The Hindu (August 5, 2010)
"What is so unique about sea sponges that scientists should care to sequence its genome? Simply put, sea sponges are considered the oldest surviving species of the multicellular metazoan lineage.
"Hence studying their DNA can help in identifying the genetic innovations that enabled transition from single-celled to multicellular life (metazoan animals) some 600 million years ago. Metazoan animals make up a major portion of the animal kingdom.
"Not 'true animals'
"Sea sponges do not have a gut and nervous system, and are hence not generally considered as 'true animals.' Yet, scientists are of the opinion that other multicellular metazoan animals evolved from sponge-like ancestors...."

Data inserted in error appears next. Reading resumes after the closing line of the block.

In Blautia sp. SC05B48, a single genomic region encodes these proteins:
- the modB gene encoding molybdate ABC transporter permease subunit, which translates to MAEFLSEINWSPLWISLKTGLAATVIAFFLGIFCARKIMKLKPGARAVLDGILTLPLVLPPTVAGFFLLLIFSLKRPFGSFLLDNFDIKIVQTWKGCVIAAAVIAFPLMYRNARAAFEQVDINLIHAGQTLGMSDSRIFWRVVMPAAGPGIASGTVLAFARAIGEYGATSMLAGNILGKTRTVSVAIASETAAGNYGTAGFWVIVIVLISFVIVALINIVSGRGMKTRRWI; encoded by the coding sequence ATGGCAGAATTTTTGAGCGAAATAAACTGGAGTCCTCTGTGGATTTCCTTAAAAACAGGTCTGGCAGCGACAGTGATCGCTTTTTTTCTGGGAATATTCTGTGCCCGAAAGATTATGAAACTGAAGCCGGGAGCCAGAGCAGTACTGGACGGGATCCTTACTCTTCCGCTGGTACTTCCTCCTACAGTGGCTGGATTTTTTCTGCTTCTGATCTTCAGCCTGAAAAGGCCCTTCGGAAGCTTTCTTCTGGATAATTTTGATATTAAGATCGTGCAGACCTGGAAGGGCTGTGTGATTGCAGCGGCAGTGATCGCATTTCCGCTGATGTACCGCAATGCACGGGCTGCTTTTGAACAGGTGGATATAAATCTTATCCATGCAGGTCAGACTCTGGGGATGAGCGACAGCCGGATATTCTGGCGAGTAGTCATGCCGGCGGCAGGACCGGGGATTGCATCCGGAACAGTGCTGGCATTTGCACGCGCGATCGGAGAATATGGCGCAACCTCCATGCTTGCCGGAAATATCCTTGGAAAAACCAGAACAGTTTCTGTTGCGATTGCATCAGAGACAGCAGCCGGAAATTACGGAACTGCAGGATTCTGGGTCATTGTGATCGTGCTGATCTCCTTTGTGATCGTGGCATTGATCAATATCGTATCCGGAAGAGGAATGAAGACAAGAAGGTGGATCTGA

A close look at the sea sponges' genes showed a "developmental toolkit" that could have let them develop muscles and nerves - although they don't.
I was impressed that sea sponges are genetically similar to other multicellular animals, even though they branched off from the rest more than 600,000,000 years back. It seems to be another case of 'things happened earlier.'
- "Four Legs, a Tail, and Tracks a Third of a Billion Years Old"
(July 26, 2010)
- "Early Humans: Climbing/Walking Tradeoff Pushed Back"
(April 30, 2009)
- "Something Was Crawling on the Precambrian Mud"
(February 19, 2010)
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